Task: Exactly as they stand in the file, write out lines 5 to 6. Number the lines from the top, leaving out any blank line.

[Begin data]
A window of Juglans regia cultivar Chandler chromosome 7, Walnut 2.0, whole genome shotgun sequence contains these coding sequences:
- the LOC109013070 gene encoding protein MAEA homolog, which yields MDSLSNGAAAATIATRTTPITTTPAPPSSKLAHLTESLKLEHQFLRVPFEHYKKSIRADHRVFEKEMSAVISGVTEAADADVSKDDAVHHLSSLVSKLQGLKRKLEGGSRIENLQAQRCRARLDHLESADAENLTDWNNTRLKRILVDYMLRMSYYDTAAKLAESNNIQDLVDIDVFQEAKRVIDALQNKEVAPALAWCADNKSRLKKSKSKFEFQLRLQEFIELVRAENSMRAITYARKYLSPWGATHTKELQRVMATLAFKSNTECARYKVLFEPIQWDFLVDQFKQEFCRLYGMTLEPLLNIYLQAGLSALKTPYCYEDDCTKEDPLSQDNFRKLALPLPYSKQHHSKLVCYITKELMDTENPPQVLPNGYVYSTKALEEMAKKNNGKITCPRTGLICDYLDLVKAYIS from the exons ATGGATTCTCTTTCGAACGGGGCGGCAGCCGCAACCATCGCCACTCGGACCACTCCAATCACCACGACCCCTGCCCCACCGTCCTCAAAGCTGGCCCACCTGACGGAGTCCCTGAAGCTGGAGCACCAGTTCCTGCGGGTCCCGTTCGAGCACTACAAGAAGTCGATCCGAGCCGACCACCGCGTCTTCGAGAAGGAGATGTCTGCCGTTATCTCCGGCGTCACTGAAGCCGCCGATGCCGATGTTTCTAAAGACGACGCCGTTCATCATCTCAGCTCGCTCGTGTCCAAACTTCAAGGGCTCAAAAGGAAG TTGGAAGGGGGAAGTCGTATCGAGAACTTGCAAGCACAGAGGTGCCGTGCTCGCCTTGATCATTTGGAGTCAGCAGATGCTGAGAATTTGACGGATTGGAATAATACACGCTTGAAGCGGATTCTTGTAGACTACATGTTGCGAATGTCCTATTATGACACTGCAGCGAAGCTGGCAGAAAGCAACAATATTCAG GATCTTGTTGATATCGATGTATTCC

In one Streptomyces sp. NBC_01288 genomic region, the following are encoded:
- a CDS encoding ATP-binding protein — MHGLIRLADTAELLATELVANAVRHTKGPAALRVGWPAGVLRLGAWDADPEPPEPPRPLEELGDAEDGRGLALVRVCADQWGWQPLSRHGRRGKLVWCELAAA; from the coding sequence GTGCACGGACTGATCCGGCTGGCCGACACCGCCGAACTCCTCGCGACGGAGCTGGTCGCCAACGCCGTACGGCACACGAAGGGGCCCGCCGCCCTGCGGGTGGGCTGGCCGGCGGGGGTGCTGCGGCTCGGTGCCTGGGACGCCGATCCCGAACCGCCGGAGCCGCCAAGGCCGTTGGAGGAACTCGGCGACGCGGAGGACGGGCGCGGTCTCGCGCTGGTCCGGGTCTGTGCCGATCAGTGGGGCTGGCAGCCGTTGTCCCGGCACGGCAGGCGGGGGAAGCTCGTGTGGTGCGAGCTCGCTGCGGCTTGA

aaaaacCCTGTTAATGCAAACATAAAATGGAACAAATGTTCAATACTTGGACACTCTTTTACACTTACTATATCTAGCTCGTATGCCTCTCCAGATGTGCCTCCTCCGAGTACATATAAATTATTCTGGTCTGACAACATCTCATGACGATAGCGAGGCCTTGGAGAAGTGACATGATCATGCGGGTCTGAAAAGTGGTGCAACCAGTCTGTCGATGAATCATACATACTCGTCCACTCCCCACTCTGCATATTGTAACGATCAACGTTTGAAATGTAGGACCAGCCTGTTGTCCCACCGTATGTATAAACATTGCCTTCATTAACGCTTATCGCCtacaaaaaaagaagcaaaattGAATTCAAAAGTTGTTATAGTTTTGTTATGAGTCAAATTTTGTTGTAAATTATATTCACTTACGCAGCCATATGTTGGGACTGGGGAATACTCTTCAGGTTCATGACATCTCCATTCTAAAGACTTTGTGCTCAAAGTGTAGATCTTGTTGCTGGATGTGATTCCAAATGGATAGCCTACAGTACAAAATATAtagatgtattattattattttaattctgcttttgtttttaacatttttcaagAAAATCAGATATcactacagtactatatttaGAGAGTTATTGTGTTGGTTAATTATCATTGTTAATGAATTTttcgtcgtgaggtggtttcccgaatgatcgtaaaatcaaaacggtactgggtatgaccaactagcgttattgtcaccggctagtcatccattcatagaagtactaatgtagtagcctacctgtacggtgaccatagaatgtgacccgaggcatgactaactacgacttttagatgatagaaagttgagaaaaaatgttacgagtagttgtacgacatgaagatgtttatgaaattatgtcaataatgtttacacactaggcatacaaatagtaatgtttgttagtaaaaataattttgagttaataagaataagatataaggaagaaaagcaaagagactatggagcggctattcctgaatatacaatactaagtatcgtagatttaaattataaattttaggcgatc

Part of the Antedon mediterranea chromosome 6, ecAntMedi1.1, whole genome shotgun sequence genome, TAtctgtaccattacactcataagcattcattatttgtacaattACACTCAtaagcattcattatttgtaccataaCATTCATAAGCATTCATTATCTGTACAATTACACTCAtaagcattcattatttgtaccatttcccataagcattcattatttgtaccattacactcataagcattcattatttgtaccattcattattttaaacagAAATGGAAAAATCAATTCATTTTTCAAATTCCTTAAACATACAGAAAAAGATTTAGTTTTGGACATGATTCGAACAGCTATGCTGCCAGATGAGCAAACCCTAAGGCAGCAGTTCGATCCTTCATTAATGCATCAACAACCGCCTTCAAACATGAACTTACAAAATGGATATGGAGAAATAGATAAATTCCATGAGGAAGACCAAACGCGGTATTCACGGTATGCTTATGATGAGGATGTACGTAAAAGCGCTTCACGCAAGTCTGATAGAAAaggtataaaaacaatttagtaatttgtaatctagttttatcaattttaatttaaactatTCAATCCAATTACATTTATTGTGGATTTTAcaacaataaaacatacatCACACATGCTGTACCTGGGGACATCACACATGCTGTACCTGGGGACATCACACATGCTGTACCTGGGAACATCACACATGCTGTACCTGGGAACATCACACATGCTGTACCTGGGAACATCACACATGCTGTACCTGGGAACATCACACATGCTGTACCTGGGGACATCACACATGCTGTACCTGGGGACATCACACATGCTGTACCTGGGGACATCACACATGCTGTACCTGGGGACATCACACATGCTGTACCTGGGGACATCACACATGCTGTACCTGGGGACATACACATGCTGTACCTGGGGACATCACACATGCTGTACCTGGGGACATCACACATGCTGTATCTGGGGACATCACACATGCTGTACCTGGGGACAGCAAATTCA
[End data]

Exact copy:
aaaaacCCTGTTAATGCAAACATAAAATGGAACAAATGTTCAATACTTGGACACTCTTTTACACTTACTATATCTAGCTCGTATGCCTCTCCAGATGTGCCTCCTCCGAGTACATATAAATTATTCTGGTCTGACAACATCTCATGACGATAGCGAGGCCTTGGAGAAGTGACATGATCATGCGGGTCTGAAAAGTGGTGCAACCAGTCTGTCGATGAATCATACATACTCGTCCACTCCCCACTCTGCATATTGTAACGATCAACGTTTGAAATGTAGGACCAGCCTGTTGTCCCACCGTATGTATAAACATTGCCTTCATTAACGCTTATCGCCtacaaaaaaagaagcaaaattGAATTCAAAAGTTGTTATAGTTTTGTTATGAGTCAAATTTTGTTGTAAATTATATTCACTTACGCAGCCATATGTTGGGACTGGGGAATACTCTTCAGGTTCATGACATCTCCATTCTAAAGACTTTGTGCTCAAAGTGTAGATCTTGTTGCTGGATGTGATTCCAAATGGATAGCCTACAGTACAAAATATAtagatgtattattattattttaattctgcttttgtttttaacatttttcaagAAAATCAGATATcactacagtactatatttaGAGAGTTATTGTGTTGGTTAATTATCATTGTTAATGAATTTttcgtcgtgaggtggtttcccgaatgatcgtaaaatcaaaacggtactgggtatgaccaactagcgttattgtcaccggctagtcatccattcatagaagtactaatgtagtagcctacctgtacggtgaccatagaatgtgacccgaggcatgactaactacgacttttagatgatagaaagttgagaaaaaatgttacgagtagttgtacgacatgaagatgtttatgaaattatgtcaataatgtttacacactaggcatacaaatagtaatgtttgttagtaaaaataattttgagttaataagaataagatataaggaagaaaagcaaagagactatggagcggctattcctgaatatacaatactaagtatcgtagatttaaattataaattttaggcgatc

Part of the Antedon mediterranea chromosome 6, ecAntMedi1.1, whole genome shotgun sequence genome, TAtctgtaccattacactcataagcattcattatttgtacaattACACTCAtaagcattcattatttgtaccataaCATTCATAAGCATTCATTATCTGTACAATTACACTCAtaagcattcattatttgtaccatttcccataagcattcattatttgtaccattacactcataagcattcattatttgtaccattcattattttaaacagAAATGGAAAAATCAATTCATTTTTCAAATTCCTTAAACATACAGAAAAAGATTTAGTTTTGGACATGATTCGAACAGCTATGCTGCCAGATGAGCAAACCCTAAGGCAGCAGTTCGATCCTTCATTAATGCATCAACAACCGCCTTCAAACATGAACTTACAAAATGGATATGGAGAAATAGATAAATTCCATGAGGAAGACCAAACGCGGTATTCACGGTATGCTTATGATGAGGATGTACGTAAAAGCGCTTCACGCAAGTCTGATAGAAAaggtataaaaacaatttagtaatttgtaatctagttttatcaattttaatttaaactatTCAATCCAATTACATTTATTGTGGATTTTAcaacaataaaacatacatCACACATGCTGTACCTGGGGACATCACACATGCTGTACCTGGGGACATCACACATGCTGTACCTGGGAACATCACACATGCTGTACCTGGGAACATCACACATGCTGTACCTGGGAACATCACACATGCTGTACCTGGGAACATCACACATGCTGTACCTGGGGACATCACACATGCTGTACCTGGGGACATCACACATGCTGTACCTGGGGACATCACACATGCTGTACCTGGGGACATCACACATGCTGTACCTGGGGACATCACACATGCTGTACCTGGGGACATACACATGCTGTACCTGGGGACATCACACATGCTGTACCTGGGGACATCACACATGCTGTATCTGGGGACATCACACATGCTGTACCTGGGGACAGCAAATTCA